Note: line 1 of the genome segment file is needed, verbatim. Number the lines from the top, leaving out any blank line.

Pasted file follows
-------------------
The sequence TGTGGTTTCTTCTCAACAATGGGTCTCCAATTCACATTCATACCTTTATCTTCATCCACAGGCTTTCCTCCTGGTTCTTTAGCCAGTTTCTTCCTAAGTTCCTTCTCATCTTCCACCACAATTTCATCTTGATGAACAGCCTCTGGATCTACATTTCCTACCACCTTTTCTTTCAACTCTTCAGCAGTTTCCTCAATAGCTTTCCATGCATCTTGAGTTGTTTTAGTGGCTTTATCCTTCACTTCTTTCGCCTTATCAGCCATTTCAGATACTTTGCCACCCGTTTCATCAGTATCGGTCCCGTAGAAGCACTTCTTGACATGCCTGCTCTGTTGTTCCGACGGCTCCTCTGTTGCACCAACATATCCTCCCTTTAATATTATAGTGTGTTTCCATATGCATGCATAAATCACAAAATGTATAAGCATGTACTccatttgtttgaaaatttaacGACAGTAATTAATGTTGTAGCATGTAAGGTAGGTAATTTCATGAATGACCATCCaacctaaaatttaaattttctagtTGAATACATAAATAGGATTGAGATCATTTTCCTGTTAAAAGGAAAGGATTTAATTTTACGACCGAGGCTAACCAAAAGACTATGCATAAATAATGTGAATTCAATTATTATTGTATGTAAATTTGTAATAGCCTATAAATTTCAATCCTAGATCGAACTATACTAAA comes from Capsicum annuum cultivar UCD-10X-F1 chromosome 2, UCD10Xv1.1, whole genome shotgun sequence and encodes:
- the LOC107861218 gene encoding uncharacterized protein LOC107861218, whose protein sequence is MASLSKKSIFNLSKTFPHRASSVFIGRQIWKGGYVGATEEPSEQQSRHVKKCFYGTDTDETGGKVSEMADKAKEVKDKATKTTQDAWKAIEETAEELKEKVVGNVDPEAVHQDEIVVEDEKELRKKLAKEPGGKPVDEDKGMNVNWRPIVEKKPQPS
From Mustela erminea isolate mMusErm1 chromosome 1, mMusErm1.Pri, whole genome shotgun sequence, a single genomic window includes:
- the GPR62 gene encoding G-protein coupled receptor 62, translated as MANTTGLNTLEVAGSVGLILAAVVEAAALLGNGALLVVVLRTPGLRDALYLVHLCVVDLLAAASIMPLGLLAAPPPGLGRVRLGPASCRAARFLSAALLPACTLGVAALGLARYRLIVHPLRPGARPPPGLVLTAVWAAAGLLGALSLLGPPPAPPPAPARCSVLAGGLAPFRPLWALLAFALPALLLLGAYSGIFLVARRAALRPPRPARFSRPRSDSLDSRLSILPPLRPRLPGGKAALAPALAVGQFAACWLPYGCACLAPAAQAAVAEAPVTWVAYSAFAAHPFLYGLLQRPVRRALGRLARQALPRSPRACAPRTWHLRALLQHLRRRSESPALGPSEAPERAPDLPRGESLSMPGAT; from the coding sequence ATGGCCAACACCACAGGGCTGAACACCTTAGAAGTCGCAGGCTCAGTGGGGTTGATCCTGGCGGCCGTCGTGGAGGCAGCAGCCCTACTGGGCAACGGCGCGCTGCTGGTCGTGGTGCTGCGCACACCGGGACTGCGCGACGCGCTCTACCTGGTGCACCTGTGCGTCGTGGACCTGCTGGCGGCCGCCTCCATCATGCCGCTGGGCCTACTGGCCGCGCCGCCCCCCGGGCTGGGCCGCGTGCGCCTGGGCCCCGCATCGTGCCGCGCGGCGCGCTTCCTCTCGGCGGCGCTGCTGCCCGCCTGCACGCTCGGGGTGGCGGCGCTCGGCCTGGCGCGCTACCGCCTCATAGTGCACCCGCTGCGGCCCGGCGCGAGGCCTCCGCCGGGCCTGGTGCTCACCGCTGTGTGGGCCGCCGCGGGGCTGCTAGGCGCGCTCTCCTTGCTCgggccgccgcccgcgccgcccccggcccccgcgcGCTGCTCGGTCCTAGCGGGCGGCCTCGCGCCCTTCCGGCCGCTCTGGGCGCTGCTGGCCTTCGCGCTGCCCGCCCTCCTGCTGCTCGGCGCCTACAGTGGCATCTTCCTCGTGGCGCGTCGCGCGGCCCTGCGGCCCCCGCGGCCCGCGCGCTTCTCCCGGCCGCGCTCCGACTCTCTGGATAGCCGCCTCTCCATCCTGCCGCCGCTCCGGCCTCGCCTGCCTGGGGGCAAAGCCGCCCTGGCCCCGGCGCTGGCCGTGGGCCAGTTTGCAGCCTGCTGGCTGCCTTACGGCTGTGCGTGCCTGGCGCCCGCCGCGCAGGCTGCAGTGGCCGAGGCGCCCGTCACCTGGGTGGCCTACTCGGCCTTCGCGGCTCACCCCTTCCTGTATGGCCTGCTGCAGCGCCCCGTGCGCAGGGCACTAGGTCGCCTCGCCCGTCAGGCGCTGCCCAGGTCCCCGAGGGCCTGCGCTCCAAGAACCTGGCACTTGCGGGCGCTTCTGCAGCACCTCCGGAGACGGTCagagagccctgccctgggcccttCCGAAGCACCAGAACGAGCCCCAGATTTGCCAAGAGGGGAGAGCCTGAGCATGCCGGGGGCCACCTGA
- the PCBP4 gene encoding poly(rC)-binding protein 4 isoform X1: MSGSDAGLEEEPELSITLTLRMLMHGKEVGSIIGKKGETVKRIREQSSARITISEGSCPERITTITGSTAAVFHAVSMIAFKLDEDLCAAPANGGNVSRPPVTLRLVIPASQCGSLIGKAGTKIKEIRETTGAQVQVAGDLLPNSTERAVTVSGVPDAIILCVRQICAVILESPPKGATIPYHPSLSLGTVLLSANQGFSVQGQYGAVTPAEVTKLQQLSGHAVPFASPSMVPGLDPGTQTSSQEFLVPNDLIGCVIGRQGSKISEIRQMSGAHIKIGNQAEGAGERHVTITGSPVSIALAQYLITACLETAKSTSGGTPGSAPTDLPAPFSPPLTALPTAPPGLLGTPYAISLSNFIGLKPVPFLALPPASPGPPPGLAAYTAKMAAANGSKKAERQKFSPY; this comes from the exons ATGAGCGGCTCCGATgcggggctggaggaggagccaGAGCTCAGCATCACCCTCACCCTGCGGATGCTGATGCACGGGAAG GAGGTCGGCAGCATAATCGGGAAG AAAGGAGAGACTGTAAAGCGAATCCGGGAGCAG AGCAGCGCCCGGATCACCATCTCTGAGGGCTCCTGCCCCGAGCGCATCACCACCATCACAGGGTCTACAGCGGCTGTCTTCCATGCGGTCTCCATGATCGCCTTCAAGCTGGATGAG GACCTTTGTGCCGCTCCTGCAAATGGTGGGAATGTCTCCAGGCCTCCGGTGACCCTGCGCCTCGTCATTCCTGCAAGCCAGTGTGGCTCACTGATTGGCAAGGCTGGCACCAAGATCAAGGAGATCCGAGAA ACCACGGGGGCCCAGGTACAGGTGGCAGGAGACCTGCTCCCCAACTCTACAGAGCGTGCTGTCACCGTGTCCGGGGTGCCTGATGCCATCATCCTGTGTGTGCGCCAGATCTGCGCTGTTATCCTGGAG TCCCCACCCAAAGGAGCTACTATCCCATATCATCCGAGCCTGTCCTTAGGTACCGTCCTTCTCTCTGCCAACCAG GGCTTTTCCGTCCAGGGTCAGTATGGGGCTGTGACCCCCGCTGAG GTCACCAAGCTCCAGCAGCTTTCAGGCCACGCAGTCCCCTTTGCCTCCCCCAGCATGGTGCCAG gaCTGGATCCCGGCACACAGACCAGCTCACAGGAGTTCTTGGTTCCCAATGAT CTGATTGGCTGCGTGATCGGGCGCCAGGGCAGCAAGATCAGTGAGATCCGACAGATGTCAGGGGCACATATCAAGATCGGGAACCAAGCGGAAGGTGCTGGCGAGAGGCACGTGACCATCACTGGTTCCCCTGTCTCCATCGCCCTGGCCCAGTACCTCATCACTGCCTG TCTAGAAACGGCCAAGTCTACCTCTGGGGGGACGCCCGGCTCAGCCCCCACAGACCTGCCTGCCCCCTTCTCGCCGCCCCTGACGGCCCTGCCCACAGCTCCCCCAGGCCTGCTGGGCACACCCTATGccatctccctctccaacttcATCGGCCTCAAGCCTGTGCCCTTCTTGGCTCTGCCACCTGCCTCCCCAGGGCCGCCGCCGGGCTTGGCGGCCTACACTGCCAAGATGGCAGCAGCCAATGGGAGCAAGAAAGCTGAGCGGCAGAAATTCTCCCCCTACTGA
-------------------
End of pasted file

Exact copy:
The sequence TGTGGTTTCTTCTCAACAATGGGTCTCCAATTCACATTCATACCTTTATCTTCATCCACAGGCTTTCCTCCTGGTTCTTTAGCCAGTTTCTTCCTAAGTTCCTTCTCATCTTCCACCACAATTTCATCTTGATGAACAGCCTCTGGATCTACATTTCCTACCACCTTTTCTTTCAACTCTTCAGCAGTTTCCTCAATAGCTTTCCATGCATCTTGAGTTGTTTTAGTGGCTTTATCCTTCACTTCTTTCGCCTTATCAGCCATTTCAGATACTTTGCCACCCGTTTCATCAGTATCGGTCCCGTAGAAGCACTTCTTGACATGCCTGCTCTGTTGTTCCGACGGCTCCTCTGTTGCACCAACATATCCTCCCTTTAATATTATAGTGTGTTTCCATATGCATGCATAAATCACAAAATGTATAAGCATGTACTccatttgtttgaaaatttaacGACAGTAATTAATGTTGTAGCATGTAAGGTAGGTAATTTCATGAATGACCATCCaacctaaaatttaaattttctagtTGAATACATAAATAGGATTGAGATCATTTTCCTGTTAAAAGGAAAGGATTTAATTTTACGACCGAGGCTAACCAAAAGACTATGCATAAATAATGTGAATTCAATTATTATTGTATGTAAATTTGTAATAGCCTATAAATTTCAATCCTAGATCGAACTATACTAAA comes from Capsicum annuum cultivar UCD-10X-F1 chromosome 2, UCD10Xv1.1, whole genome shotgun sequence and encodes: